A whole chicken or pork or lamb roast cooked in a pressure cooker and then shredded - this is a great meal component to have on hand. Freeze into serving sizes. There are endless possibilities for your batch of shredded meat:
Build-a-Bowl - in addition to shredded meat, have bowls of chopped pea shoots, diced cucumber, grated carrots, sliced cabbage, green onions and your favourite sauce so that everyone at the table can create their own bowl. Need a base? Cook up halved spaghetti squash in the Instant Pot for 7 minutes, release pressure and scrape out using a fork.
Lettuce wraps - place shredded meat on a large lettuce leaf along with diced cucumber, red onion or your favourite low histamine veggies. Roll it up and enjoy. Great for lunches!
Stir fry - sauté onion, bok choy, celery, cabbage and broccoli with some garlic and ginger, then add the shredded meat.
Salad - load up your plate with your favourite lettuces, some chopped apple or blueberries, and shredded meat. Pour on your favourite dressing. (We share an idea below.)
4. Chimichurri or pesto, like in the image above. Freeze into ice cube trays for single serving sizes or small containers for larger servings.
With meat - top your choice of meat with one of these for extra flavour.
Dip - chop up carrot and celery sticks to dip into either of these.
Salad dressing - add extra olive oil to make a quick salad dressing to go with salads, over roasted vegetables, with a coleslaw mix or any other way you would normally use dressing.
Add to soups - bring a new flavour profile to the soups you pull out of the freezer by adding a frozen cube to melt in your soup.
Add to a stir fry - add a burst of flavour to any stir fry, at the end of your cooking time and mix it in.
Pack & Freeze
Once you have prepared your planned meals and additional components it’s time to get everything into the freezer. Whether you have prepared savoury meals, shredded meat, flavourful sauces, baked goods or sweet treats, it all needs to go into the freezer to inhibit histamine formation.
Sauces freeze well in ice cube trays for small portions. Once frozen, pop them in to a silicone bag or container for easy retrieval when you want to add some flavour to meals.
Glass, stainless steel, and silicone containers are all good choices. If you have MCAS and are highly sensitive, stick to glass as it is the safest choice. Avoid all types of plastics.
Need Help To Plan?
If you don’t have the time or the energy to plan out what you want to batch cook, you can find a full month of meal plans in our book Histamine Haven.
Each week of our meal plan contains a varied combination of a soup, a shredded meat, a savoury sauce, a delectable baked good, plus simple meal ideas. We also feature a pizza night along with many other meals that will become favourites.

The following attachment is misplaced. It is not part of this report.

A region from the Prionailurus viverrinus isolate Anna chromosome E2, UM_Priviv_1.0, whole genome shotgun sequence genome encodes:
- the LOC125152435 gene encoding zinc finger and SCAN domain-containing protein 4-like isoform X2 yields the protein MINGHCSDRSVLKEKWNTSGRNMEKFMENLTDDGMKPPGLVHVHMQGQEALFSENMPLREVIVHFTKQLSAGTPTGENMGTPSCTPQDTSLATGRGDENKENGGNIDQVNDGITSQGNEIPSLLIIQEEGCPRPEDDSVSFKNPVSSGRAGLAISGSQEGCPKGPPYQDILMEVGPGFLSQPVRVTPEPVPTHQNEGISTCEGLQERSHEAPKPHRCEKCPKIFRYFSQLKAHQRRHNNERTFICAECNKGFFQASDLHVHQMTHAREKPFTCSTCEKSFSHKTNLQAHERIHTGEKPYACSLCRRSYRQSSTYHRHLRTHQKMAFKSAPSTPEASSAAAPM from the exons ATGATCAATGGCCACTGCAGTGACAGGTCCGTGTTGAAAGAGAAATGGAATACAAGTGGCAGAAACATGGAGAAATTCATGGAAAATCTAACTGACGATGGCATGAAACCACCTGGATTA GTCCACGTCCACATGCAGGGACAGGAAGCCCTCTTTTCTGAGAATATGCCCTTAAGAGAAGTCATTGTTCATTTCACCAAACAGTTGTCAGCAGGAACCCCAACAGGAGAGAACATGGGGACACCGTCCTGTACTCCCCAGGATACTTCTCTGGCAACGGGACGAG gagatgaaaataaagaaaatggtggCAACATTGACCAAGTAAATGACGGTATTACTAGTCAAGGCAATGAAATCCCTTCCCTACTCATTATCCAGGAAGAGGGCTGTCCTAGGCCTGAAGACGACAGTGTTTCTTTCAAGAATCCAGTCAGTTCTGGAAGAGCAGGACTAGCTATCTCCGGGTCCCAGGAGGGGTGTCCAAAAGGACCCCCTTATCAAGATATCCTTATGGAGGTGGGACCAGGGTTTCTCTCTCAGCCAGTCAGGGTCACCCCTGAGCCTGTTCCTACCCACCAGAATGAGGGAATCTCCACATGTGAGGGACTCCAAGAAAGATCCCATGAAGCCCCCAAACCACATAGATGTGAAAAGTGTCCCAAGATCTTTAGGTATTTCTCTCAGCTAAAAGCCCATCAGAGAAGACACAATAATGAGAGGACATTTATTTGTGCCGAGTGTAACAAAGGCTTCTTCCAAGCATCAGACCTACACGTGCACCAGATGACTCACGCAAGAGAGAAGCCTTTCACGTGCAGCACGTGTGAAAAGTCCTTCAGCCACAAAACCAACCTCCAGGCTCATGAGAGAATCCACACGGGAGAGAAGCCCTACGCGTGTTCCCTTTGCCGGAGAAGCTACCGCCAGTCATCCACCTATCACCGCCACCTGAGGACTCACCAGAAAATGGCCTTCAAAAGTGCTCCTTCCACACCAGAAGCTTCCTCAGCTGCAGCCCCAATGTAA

Whether you choose to follow the full meal plan or to use it for inspiration, it’s a great place to start.
Included in the cookbook is a chart for cooking different meats and the different cuts from frozen in a pressure cooker. Look for those on page 144.
Strategy for Success
Starting and sustaining a new way of eating can be challenging. No longer can you grab a quick take away meal or store-bought packaged foods.
Batch cooking is the best strategy for keeping you on track so that you can feel your best.
Having meals or meal components in your freezer means you will always have great tasting low histamine, low lectin foods available to grab.
Prioritize time each week to batch cook. Decide what days of the week will work best for you and mark those times in your calendar so that batch cooking becomes part of your regular routine. Enlist your family to help, or call in a friend so you can both have some meals prepped!
Once you get in the habit of batch cooking you will find it’s an invaluable strategy that you won’t want to live without.
And you'll find yourself thanking your younger self over and over for having done this prep work before hand.
Our meal plans start on page 66 of our book. You'll find four weeks of meal plans with batch prep sessions inserted in to the week's schedule. Got the book already, and want to get printable versions of those meal plans, including the shopping lists to go with it? Head to this page.
We also include one week of meal planning on page 73 to help those who are super sensitive, and need some help to really bring down what is driving potential symptoms.
Don't want to use a meal plan? We also offer tips on page 72 on how to simply pull a meal together in order to make it an easy and attainable thing. Let's reduce your overwhelm!